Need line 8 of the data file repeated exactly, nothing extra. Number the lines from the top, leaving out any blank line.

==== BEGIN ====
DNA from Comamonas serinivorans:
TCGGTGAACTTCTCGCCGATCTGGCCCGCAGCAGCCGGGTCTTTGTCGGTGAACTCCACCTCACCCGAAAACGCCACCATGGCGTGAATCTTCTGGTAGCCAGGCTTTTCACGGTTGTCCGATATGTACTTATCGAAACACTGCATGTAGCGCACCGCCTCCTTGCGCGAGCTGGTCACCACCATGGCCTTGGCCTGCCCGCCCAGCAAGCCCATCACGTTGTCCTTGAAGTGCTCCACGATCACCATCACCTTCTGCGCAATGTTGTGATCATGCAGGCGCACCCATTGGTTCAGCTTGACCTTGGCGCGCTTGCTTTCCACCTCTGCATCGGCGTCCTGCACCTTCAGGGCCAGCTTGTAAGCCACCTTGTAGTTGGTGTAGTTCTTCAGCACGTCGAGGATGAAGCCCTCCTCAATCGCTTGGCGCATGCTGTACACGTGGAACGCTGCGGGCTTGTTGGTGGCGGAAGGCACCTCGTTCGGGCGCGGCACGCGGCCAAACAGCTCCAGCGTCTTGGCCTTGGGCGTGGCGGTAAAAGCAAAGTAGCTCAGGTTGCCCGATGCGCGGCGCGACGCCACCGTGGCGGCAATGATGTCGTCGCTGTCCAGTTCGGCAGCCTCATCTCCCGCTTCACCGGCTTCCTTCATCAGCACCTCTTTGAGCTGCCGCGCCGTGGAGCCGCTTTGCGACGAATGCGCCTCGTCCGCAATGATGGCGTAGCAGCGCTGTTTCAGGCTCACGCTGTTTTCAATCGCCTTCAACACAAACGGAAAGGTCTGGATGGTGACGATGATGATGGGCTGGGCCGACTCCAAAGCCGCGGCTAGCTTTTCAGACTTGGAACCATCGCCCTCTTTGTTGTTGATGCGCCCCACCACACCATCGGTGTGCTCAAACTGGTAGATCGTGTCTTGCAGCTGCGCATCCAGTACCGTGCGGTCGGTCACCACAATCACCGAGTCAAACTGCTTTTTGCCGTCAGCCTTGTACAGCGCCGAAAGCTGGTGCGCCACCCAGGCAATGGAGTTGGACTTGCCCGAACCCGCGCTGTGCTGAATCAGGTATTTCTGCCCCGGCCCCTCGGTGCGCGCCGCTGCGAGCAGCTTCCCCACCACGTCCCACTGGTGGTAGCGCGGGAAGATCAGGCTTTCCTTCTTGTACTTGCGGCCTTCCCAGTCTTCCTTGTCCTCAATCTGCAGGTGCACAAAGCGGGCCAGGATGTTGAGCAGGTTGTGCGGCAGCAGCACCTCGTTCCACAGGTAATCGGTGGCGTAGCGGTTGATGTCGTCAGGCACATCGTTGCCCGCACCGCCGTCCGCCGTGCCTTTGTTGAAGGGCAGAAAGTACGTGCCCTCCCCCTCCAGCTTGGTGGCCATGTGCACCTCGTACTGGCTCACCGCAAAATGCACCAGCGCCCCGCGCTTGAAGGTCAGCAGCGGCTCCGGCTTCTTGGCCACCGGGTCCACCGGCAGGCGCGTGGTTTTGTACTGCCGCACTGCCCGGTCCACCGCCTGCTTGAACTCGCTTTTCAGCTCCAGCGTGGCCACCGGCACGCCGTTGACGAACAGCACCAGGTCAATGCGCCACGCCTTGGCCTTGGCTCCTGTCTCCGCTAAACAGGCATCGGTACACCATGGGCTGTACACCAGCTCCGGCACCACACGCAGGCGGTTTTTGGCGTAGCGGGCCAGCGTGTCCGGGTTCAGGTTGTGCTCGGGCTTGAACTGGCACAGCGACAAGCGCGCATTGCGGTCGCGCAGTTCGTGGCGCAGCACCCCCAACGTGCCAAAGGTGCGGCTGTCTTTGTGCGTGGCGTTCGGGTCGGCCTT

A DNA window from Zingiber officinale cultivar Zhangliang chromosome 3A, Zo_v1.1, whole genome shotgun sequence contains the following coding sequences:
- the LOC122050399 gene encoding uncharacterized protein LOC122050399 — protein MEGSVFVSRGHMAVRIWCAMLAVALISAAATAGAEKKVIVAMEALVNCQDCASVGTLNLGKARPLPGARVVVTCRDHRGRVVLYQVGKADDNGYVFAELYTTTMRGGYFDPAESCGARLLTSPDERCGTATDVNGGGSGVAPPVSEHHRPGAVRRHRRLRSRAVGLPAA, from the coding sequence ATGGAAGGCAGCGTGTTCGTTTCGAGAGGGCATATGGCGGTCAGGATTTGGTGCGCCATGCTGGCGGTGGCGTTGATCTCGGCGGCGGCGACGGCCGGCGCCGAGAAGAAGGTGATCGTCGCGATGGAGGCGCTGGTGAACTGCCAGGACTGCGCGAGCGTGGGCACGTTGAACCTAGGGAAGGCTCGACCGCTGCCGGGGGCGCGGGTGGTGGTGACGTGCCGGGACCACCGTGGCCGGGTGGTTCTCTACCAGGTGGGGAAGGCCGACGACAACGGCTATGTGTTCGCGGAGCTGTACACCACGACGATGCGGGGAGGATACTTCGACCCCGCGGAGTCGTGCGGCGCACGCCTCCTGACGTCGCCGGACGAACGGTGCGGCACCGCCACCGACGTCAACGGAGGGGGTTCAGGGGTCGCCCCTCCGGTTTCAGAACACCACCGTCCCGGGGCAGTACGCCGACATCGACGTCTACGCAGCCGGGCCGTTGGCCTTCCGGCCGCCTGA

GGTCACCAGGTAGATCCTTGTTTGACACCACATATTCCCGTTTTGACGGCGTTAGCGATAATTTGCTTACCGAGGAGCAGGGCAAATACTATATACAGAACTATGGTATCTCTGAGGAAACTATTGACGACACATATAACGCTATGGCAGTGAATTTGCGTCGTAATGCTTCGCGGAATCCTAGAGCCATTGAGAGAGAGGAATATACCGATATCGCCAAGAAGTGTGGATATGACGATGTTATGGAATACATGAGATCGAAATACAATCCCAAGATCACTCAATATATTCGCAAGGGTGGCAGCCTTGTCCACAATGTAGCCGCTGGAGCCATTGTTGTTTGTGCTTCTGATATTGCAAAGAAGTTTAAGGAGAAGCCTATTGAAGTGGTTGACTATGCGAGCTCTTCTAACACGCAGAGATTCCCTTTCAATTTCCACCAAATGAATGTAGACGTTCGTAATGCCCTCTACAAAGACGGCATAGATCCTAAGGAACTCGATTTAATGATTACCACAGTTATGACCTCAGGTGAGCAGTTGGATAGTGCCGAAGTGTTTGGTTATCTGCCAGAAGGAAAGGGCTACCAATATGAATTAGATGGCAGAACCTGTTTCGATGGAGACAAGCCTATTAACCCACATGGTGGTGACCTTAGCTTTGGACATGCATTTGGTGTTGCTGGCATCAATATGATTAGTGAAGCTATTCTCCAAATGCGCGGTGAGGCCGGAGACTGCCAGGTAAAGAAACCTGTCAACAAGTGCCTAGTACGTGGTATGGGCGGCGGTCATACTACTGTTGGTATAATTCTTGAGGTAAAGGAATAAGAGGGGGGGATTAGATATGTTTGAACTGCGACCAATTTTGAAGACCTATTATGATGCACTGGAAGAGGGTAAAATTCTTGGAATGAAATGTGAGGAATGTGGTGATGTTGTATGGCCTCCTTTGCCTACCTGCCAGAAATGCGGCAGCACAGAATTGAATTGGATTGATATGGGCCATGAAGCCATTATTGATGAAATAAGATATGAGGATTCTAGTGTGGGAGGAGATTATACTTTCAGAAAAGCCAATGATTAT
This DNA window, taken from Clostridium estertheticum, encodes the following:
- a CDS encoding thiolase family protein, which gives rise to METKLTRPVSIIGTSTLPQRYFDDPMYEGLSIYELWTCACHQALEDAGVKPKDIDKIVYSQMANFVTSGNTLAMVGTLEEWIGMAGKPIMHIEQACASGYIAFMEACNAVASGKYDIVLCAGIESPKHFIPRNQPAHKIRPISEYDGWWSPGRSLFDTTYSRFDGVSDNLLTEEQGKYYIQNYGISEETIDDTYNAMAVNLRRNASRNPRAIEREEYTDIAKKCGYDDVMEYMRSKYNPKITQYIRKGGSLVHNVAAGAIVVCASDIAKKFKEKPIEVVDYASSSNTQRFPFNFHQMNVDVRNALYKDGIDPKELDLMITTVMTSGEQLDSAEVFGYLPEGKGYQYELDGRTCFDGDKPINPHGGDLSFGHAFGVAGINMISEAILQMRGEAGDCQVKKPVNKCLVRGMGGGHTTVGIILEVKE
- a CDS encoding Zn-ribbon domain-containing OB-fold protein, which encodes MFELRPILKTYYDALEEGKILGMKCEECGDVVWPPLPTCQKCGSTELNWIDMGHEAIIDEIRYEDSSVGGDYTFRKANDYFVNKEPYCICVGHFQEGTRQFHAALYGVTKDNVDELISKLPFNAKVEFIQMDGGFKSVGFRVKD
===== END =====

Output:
- a CDS encoding Zn-ribbon domain-containing OB-fold protein, which encodes MFELRPILKTYYDALEEGKILGMKCEECGDVVWPPLPTCQKCGSTELNWIDMGHEAIIDEIRYEDSSVGGDYTFRKANDYFVNKEPYCICVGHFQEGTRQFHAALYGVTKDNVDELISKLPFNAKVEFIQMDGGFKSVGFRVKD